Other strikes by university professors are taking place at the Chapingo Autonomous University (UAC) in the state of Mexico and the University of San Nicolás in Michoacán state. At UAC, the professors are on a strike of indefinite duration after rejecting an 11th-hour management offer of 5.4 percent. In addition to a 20 percent salary increase, the 980 educators are demanding a US$270 bonus and that the endowment for school employees housing be increased by US$180,000. In Michoacán, where educators are demanding a 12 percent raise, the strike lasted 24 hours.

Garbage workers strike in Venezuela

Refuse collectors in Los Teques, a Caracas suburb, went on strike last Friday. The workers, who keep the streets free of refuse, declared that they have not been paid in two weeks. Walkouts and slowdowns in Los Teques and neighboring towns are creating a public health emergency.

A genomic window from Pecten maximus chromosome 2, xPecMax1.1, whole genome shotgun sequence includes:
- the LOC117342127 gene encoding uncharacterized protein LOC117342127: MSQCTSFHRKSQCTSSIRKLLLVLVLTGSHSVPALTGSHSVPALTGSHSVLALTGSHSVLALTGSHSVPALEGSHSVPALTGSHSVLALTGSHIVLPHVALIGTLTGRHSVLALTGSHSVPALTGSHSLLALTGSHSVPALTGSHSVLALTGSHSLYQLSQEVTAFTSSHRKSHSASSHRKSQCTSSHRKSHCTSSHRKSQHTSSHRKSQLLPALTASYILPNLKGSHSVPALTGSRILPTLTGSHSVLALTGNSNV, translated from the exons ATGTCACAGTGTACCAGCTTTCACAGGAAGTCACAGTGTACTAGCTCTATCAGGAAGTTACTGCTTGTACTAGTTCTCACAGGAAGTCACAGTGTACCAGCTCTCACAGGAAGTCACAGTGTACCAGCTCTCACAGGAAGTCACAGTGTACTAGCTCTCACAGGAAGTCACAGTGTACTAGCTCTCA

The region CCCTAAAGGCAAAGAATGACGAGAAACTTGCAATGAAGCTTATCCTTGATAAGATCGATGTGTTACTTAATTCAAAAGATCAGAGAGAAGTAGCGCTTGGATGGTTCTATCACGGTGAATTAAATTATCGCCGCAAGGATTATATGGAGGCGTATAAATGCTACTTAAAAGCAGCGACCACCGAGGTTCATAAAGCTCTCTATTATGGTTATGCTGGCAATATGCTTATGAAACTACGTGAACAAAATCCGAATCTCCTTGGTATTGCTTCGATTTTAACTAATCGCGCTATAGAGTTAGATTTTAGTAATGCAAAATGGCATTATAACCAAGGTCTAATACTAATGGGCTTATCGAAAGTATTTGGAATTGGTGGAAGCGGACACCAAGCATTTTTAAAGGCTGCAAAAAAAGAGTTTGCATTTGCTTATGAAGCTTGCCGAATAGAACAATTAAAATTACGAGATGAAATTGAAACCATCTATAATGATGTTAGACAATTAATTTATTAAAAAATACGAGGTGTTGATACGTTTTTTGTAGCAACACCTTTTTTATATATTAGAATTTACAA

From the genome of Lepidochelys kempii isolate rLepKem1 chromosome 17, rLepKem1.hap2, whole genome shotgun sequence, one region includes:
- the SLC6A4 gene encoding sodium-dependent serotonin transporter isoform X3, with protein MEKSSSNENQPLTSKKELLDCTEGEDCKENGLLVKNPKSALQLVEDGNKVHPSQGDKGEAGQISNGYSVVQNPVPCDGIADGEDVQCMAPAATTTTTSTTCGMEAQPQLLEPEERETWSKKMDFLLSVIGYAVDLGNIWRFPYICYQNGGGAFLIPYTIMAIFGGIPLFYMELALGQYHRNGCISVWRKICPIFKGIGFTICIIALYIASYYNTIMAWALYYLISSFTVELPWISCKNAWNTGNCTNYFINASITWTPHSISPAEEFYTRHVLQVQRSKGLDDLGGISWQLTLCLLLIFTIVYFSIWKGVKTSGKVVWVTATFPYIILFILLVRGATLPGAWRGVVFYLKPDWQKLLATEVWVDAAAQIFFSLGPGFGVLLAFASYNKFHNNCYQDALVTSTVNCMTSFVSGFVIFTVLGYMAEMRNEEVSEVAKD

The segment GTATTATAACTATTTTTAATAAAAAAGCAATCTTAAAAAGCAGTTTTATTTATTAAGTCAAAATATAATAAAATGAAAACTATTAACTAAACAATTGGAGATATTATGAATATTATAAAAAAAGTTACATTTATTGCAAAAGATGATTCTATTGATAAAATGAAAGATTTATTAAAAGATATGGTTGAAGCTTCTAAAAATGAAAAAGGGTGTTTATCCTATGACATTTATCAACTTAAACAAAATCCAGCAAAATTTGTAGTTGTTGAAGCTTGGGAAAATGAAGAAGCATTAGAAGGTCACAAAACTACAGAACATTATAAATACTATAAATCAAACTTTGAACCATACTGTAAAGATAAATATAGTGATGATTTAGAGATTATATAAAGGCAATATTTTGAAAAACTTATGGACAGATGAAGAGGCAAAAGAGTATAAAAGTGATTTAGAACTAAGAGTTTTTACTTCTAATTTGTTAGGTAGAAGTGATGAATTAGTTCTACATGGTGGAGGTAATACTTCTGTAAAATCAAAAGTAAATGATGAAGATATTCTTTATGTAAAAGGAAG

United States

Lockout follows strike vote at Pennsylvania motorcycle plant

Workers began manning picket lines at Harley-Davidson’s plant in York, Pennsylvania on February 2, one day after the company ordered its largest motorcycle manufacturing facility closed. The plant closure was a response by management to a 96 percent vote by members of International Association of Machinists Local 175 to reject the company’s final offer, and a 98 percent margin to go on strike. There are about 3,200 union and nonunion workers work at the Pennsylvania plant.

Harley proposed a wage increase of 4 percent per year over the course of a three-year agreement. But half of the total increase is contingent upon the workers paying for the increased cost of healthcare. The contract also sought to impose a two-tier pension and wage scale.